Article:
Column: Permanent supportive housing will reduce homelessness
Despite the perception that the issue of homelessness can never be solved, we actually know what works: permanent supportive housing, or in other words, housing with wrap-around professional support services that include mental health and addiction programs.
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Despite the perception that the issue of homelessness can never be solved, we actually know what works: permanent supportive housing, or in other words, housing with wrap-around professional support services that include mental health and addiction programs. Now that this has been firmly established here in Hawaii and across the nation, we know there is no shortcut to addressing the unsheltered homeless who are living on our streets and other public spaces. Most of those who remain in places unfit for human habitation are very ill and need both a stable place to sleep and support services to become healthy again and reintegrate into society.
Housing First, one of the most-studied forms of permanent supportive housing, delivers the kind of results our island communities need. A University of Hawaii evaluation of the city’s program determined that after three years, 86% of those housed through Housing First remained in housing. Even more promising, a report of participants in 2018 indicated that 91% of program participants were identified as chronically homeless and over 60% of those came directly from city streets.
Meanwhile, the state’s Housing First program has a 92% retention rate over five years, with almost 75% identified as chronically homeless.
Yet another evaluation of both the city and state Housing First programs found that after clients were housed, estimated per client monthly savings in health care alone totaled $6,200, a reduction of 76%.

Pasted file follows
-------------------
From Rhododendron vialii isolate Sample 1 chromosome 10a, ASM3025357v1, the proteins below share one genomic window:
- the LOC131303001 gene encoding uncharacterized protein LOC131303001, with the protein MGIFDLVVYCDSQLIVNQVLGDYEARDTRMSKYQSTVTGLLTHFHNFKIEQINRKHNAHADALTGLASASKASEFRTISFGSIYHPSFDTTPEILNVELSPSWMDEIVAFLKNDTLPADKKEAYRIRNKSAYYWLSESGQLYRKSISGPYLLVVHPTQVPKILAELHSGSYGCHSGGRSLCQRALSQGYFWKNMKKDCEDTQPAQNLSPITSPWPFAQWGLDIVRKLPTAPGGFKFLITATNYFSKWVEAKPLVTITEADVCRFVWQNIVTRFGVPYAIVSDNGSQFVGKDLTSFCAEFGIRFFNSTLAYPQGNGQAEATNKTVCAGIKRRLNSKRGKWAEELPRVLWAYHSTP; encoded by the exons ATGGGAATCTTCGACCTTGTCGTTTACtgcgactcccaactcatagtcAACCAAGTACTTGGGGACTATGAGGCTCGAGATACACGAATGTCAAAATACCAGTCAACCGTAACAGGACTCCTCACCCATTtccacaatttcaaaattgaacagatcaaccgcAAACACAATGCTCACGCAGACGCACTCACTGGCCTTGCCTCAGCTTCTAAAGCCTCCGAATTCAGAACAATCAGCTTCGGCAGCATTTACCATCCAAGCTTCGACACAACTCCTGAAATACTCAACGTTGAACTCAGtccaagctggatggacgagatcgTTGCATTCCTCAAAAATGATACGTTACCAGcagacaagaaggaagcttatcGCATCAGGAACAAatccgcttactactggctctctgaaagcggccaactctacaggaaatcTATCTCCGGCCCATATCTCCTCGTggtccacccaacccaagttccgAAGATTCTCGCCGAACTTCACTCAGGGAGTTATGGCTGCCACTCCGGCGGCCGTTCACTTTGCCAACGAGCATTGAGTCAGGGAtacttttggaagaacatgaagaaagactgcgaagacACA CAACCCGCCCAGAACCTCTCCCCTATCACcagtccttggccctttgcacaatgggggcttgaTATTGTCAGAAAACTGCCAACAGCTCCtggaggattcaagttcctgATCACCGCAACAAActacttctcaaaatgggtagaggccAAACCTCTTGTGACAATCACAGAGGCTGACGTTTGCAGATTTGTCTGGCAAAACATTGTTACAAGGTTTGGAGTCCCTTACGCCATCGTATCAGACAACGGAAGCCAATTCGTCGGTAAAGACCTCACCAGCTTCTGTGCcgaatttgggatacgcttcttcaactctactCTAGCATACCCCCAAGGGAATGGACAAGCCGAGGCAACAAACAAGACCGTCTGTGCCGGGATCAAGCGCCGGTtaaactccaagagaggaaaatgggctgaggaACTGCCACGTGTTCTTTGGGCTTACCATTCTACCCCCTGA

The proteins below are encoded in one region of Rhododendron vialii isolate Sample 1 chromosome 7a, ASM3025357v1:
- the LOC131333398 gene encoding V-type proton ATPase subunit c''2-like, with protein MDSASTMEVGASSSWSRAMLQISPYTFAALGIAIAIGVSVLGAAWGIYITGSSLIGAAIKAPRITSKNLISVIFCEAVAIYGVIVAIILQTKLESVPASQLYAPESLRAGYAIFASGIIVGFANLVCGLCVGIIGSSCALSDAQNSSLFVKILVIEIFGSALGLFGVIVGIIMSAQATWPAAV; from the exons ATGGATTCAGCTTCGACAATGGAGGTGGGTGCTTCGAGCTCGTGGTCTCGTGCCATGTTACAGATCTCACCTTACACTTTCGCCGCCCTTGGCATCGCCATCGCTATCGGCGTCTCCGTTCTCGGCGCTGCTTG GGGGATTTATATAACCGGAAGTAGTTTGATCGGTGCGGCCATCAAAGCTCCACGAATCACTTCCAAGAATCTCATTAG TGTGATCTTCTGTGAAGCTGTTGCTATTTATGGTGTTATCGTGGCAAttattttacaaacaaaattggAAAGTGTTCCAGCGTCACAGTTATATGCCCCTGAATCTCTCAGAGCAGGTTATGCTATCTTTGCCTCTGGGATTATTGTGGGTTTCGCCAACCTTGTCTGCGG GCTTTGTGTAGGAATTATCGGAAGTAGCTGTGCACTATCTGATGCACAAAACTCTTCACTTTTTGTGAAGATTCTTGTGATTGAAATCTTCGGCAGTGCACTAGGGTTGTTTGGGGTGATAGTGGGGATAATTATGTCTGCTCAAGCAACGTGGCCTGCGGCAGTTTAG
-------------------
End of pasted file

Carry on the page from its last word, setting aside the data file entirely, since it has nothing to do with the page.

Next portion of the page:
Some people may not be aware that over the past two years, Oahu has actually reported its first declines in homelessness since 2009. This year, the total homeless count dropped by 4% (184 persons) to 4,311. While most of the decline was driven by reductions in sheltered homelessness (-19%, or 440 persons to 1,910), the number of unsheltered homeless persons increased significantly (+12%, or 256 persons to 2,401). Although the more detailed Point in Time Count report has yet to be released, we know from past experience that most of those living on our streets are among the most ill — the exact population Housing First is designed to help.
So, why have we seen reductions in sheltered homelessness? In a nutshell, we are moving more people into permanent housing than ever before due to strong implementation of housing programs by our many service providers, in addition to increased affordable housing units such as Kahauiki Village (Kalihi), Kauhale Kamaile (Waianae), and Ena Road (Waikiki).
Ultimately, the only solution to homelessness is a combination of housing and personalized support services, especially those targeting homeless individuals and families.
On April 1, those who serve the homeless on Oahu (Partners in Care) and the neighbor islands (Bridging the Gap) presented state lawmakers a unified solution agenda: sustained annual commitments for truly affordable housing, which includes targeted housing for the chronically homeless; sustained annual commitments for core homeless services such as Housing First; and changes to mental health laws to ensure people incapacitated by mental illness are connected with the help they need. More than 90 organizations, including business and government sector stakeholders, signed the agenda in support.
As stated previously, we know what works to address homelessness, and we know how much funding we need to save taxpayer money in the long run. What we need now is community support and the political will to do the right thing for those who live on our streets and remain vulnerable. It’s time for us to quit looking for the magic wand, and embark full speed ahead on what research, data and detailed evaluation has shown actually works.
Scott Morishige chairs the Hawaii Interagency Council on Homelessness and is the governor’s homelessness coordinator; Marc Alexander is executive director of the Mayor’s Office of Housing.